6. Man, that SUCKS! I hate that, where we’ve been so conditioned to “take the high road” and not “stoop to their level” that we just take shit from asshole strangers. I mean, how come we never come back with, “Wow, that’s witty! A brain like that, I bet you work for NASA, don’t you?”

    I know I never can think of something like that until a few days later at least. It’s absurd. In the situation, I’m all, “Okay, how do I just kind of make nice and get out of this,” when really, /they’re/ the ones making things not-nice, not me! I was just fine, and /they’re/ the ones who had to go fuck shit up. And what am I doing about it? Trying to make it go back to nice. Grrrr!

    I’m sorry you guys had to deal with some of the rejects from the shallow, scummy end of the gene pool. That really sucks.

  7. I was just so totally flustered by it, because dude was insulting my boyfriend to his face, repeatedly, but it was all supposed to be a big joke, so it’d be impolite to tell him I hoped he fell off a cliff, right? ARGH. Why, at 32 years old, do I still feel the need to be polite to people who are anything but? Why, twenty years after beginning the phase in which I locked myself in the basement and listened to the Smiths obsessively, do I still give valuable time to people I’d much rather kick in the eye?

    It’s hard to be politely assertive, particularly when the *sshole is playing a game, you know he’s playing a game and he has set you up to lose no matter what you do. I don’t have any solutions or answers or even anything useful to say other than it’s important to be polite, but it’s as important to be impolite when you should be. It’s taken a lot for me to decide it was OK to say “no” or “Stop” or whatever in situations where the other party has stepped outside the bounds of polite society, relying on their victim to stay within those bounds.

    The other thing I’ve found is that girls are often not taught to be assertive, which means when we start discovering how we can set boundaries, we do it without finesse (the shrill bitch). I think this is horrible and means we have to figure out for ourselves how to set boundaries and maintain respect. If I ever work out the perfect way, I’ll let you know.

  8. What a weirdo! Who invites people to sit with them just to insult them?

    Seriously, I think my gut response would have been, “You invited me to sit here so you could make fun of my boyfriend? What are you, 12 years old?” And KH, sticking up for Al is a happy. My thing is, I’d want C. to do it for me, so I’d be happy to do it for him. No need for him to do all the “protecting,” not if I’m gonna walk the feminist talk.

  9. Miss Manners always has all kinds of withering responses to give to rude people. I always stop short of a raised eyebrow and either looking away or removing myself.

    It would have been so tempting to ask if they were so interested in his physique because they were gay.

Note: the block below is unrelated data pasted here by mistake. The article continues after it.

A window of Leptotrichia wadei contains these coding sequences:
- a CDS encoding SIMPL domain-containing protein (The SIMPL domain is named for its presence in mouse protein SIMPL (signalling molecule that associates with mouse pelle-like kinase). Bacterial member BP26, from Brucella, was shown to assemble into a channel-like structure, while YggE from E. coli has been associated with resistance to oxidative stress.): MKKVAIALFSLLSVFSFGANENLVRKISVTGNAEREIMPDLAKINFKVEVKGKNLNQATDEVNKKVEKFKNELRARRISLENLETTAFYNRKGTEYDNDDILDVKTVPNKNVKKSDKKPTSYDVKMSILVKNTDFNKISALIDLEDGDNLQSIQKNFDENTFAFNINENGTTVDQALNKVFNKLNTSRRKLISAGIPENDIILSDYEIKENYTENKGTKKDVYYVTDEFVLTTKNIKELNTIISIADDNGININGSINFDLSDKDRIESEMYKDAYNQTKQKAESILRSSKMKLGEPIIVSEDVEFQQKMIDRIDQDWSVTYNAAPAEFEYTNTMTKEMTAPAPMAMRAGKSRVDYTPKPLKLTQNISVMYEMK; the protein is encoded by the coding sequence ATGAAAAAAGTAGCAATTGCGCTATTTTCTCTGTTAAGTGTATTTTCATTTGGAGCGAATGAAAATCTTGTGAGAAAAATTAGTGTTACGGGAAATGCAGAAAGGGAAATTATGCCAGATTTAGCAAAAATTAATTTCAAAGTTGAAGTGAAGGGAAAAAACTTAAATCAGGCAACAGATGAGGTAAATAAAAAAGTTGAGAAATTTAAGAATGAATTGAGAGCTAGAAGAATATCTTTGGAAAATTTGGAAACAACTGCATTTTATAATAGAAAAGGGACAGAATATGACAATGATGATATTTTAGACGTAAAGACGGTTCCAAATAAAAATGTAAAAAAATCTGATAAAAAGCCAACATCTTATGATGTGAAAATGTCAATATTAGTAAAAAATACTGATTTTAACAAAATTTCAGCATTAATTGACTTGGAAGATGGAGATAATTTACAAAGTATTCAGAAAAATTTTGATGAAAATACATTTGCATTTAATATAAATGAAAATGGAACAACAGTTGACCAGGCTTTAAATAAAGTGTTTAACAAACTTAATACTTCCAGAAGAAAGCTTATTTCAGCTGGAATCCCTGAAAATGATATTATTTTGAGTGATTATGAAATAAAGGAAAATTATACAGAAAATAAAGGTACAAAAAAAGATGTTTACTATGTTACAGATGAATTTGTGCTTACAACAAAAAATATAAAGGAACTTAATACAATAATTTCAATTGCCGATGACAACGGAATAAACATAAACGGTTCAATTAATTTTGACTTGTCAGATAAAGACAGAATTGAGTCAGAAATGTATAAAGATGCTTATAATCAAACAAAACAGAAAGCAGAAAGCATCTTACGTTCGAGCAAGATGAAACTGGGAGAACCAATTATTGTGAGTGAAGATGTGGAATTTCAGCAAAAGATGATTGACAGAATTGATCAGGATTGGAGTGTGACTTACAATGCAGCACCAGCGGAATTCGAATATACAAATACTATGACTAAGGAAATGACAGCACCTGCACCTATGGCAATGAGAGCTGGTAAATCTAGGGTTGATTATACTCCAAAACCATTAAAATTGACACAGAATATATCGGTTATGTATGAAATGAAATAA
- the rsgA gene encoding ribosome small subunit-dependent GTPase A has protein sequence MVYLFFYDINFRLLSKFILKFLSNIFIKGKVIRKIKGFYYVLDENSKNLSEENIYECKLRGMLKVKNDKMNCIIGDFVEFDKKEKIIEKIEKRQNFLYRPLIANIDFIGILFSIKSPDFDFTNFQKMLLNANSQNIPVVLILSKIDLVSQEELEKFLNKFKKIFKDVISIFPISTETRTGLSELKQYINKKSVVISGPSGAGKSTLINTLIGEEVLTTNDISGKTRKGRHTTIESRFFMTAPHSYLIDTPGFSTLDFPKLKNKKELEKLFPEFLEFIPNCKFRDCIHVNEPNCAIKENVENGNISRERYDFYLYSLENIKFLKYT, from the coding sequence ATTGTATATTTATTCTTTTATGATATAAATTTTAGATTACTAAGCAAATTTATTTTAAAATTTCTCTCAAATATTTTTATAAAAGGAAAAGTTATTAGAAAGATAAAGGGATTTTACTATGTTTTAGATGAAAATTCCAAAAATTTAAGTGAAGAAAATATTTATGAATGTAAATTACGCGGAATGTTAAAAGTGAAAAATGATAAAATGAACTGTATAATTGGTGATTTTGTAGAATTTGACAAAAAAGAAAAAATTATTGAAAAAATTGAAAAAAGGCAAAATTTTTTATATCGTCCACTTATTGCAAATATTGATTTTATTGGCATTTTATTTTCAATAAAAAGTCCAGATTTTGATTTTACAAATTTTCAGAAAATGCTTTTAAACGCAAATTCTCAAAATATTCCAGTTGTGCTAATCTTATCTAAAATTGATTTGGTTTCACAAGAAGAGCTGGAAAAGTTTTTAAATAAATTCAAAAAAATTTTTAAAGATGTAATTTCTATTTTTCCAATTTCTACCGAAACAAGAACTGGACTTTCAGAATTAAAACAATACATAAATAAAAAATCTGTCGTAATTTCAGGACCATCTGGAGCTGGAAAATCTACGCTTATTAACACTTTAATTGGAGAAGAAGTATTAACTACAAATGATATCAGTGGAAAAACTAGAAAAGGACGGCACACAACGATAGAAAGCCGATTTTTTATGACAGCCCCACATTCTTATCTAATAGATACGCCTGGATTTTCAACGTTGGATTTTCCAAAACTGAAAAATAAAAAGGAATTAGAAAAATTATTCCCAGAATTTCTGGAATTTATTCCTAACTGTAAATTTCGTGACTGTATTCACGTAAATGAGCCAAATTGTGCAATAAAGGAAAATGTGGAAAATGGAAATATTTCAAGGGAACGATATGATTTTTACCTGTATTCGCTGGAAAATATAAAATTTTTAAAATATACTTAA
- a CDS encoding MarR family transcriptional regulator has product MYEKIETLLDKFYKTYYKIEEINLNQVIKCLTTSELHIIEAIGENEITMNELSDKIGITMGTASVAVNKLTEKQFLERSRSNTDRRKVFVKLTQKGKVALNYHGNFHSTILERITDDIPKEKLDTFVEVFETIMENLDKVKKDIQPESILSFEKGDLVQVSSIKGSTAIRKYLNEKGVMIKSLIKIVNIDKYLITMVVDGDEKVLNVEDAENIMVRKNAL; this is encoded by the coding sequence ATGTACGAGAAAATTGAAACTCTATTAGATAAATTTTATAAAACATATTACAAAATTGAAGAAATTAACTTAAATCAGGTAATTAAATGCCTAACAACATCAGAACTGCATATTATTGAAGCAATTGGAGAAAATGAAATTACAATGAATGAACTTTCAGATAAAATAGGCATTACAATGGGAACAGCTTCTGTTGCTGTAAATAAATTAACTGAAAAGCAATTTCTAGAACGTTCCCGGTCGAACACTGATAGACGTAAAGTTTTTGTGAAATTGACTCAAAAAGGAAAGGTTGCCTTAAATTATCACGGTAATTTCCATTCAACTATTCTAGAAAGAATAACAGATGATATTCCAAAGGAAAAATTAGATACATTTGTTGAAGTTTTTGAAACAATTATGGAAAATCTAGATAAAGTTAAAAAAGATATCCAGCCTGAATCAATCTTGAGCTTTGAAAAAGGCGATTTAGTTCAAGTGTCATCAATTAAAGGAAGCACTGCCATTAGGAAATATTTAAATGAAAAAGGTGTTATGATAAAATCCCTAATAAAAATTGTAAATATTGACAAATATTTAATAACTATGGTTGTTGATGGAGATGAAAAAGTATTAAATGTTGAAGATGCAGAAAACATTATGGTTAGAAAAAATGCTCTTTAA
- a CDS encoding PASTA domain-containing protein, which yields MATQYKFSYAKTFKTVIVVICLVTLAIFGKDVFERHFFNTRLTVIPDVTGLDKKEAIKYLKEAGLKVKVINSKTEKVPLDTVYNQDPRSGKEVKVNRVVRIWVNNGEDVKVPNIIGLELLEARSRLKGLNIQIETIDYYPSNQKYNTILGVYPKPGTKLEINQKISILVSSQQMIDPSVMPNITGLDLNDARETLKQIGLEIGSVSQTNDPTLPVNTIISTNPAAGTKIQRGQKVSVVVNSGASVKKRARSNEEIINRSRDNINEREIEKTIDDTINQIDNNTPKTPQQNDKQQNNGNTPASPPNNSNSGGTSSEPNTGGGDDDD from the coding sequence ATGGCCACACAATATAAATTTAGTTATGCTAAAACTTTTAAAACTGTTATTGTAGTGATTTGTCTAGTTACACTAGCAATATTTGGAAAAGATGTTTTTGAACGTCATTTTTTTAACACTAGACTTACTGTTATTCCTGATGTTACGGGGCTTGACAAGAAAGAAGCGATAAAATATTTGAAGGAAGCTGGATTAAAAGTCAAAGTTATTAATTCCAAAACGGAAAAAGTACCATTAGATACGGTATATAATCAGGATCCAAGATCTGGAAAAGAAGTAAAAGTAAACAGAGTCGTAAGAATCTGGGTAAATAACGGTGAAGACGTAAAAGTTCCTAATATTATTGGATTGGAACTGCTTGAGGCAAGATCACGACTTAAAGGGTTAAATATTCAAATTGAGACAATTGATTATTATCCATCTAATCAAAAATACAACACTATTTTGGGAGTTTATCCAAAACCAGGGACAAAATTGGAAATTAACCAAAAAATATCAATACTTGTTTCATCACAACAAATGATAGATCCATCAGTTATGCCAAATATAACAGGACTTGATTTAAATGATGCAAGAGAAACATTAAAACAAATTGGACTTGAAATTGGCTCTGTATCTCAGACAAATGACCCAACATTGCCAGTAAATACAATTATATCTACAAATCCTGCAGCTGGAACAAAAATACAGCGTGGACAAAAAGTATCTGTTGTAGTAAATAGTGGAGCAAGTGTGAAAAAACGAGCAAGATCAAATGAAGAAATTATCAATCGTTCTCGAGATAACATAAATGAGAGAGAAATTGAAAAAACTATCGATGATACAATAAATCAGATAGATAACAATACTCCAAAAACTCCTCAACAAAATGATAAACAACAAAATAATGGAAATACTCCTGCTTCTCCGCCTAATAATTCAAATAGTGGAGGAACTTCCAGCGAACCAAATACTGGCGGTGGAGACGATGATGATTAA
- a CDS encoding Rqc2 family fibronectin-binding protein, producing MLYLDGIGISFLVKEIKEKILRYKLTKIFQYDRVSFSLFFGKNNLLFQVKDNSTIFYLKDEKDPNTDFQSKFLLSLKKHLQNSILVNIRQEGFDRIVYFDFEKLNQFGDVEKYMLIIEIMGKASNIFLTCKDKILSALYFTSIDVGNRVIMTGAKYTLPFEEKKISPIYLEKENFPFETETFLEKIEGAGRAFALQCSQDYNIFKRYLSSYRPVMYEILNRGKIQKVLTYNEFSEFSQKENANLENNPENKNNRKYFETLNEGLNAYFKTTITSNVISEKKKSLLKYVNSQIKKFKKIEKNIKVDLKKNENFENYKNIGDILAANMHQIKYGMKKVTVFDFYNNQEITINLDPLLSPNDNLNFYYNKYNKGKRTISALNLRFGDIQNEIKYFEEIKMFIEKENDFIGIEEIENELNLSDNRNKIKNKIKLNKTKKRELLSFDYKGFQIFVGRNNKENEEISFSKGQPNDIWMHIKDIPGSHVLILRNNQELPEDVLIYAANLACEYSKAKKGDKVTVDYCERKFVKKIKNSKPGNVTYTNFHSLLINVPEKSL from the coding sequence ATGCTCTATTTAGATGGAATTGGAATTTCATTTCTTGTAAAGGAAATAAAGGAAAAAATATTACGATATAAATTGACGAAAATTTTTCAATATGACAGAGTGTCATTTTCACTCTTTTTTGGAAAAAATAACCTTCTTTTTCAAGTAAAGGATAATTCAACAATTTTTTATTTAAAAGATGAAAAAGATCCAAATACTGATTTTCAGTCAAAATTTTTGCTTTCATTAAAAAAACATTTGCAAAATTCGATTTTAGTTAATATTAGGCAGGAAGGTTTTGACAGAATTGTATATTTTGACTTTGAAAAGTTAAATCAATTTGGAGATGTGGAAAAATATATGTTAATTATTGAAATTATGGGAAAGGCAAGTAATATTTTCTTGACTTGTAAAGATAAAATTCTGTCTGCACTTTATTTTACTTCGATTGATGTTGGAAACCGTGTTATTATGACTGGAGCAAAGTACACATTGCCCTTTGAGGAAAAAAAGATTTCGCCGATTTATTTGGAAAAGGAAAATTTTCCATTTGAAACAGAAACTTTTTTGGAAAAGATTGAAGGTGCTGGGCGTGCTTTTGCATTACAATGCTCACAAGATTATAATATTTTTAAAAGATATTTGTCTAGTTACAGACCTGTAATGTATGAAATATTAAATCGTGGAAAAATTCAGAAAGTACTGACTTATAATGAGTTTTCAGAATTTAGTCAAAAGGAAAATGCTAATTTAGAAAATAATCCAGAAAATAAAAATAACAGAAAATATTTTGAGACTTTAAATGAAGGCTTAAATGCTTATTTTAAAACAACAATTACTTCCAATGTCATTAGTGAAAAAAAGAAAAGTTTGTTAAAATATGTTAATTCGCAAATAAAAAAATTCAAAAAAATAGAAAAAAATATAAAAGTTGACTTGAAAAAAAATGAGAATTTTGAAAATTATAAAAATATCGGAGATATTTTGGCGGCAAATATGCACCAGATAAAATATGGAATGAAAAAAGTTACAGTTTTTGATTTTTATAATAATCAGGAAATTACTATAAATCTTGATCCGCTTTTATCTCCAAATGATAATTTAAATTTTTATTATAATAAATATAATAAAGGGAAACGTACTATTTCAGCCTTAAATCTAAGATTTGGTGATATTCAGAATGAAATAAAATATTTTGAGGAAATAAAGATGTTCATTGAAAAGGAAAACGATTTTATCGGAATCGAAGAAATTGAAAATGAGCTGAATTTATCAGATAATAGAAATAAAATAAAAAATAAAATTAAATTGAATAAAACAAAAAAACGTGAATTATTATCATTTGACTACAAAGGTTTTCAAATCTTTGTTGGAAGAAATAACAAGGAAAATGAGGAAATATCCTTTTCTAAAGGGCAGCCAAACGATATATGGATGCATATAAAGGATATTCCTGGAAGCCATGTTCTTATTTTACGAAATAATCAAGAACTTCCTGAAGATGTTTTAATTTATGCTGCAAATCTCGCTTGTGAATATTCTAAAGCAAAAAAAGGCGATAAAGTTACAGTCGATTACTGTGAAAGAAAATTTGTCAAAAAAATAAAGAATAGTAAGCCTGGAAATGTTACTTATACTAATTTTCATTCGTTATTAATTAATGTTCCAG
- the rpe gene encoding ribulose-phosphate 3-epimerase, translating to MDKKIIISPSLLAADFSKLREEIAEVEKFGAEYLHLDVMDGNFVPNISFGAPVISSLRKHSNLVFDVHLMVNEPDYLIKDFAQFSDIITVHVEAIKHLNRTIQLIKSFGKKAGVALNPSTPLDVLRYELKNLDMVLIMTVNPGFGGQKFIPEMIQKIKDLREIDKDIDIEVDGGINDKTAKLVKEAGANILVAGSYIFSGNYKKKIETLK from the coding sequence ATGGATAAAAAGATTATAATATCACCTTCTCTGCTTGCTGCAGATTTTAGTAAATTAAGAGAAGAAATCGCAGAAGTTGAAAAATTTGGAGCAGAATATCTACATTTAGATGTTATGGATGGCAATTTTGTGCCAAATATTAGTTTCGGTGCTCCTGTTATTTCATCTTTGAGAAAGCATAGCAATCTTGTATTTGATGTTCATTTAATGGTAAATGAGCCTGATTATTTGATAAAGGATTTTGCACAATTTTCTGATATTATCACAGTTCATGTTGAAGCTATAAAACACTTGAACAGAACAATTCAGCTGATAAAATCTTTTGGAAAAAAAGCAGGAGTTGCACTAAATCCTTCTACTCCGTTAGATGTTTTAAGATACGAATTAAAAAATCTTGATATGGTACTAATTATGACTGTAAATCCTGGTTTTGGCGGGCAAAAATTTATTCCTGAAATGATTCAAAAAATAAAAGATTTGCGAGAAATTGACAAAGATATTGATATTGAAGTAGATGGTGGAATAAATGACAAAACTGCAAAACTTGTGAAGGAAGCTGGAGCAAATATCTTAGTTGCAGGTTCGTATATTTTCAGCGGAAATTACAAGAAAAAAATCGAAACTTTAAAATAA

10. Yeah, I was going to suggest Miss Manners, too. If you can pull yourself together from the shock at just how RUDE these people are, arch an eyebrow, and make some comment about how you always thought people down South were supposed to have *good* manners, but you must have been mistaken, because gentlemen don’t comment about what other people are eating, or something, it puts the focus back on how inappropriate they’re being.

  11. Well, technically, Miss Manners would say that pointing out someone else’s rudeness is itself the height of rudeness. She might have some awesome veiled snark to offer, but I suspect she’d actually go with changing the subject here.

    Best suggestion I’ve heard was at Shakesville: just go with how you honestly feel (which is more likely than anything to make the other party squirm). E.g., “Wow, your fat jokes are really hurting my feelings. Why do you keep making them? Are you trying to make me feel bad?”

    There’s kind of no way out of that. If you admit your emotional vulnerability, then they can’t prey upon it and are forced to recognize it for what it is — fucking HUMANITY, not weakness.

  12. Don’t knock yourself too badly Kate. I’m a total pacifist and I hate confrontation. If I were in that kind of situation, I probably would have clammed up too, and then thought of a dozen brilliant and scathingly clever retorts days later.

    Though, I do have to give myself kudos. I’ve just recently gotten to a place where I can stop holding my breath every time I pass a group of young jock-looking guys. When I was in high school and my early 20s, I was subject to repeated fat jokes, most with sexual innuendos, from groups of guys my age. But as I’ve gotten older, combined with losing weight, the jokes have tapered off.

    A couple months ago, the husband was waiting for me in the car while I stopped in a store. I was walking back to the car and passed by two young punks, who waited until I passed them before they made a sexual comment. I didn’t even think before replying “No thanks, I’m sure you have dicks the size of peanuts.” (It’s one of my fav lines from Notting Hill). I’ve never been so proud of myself.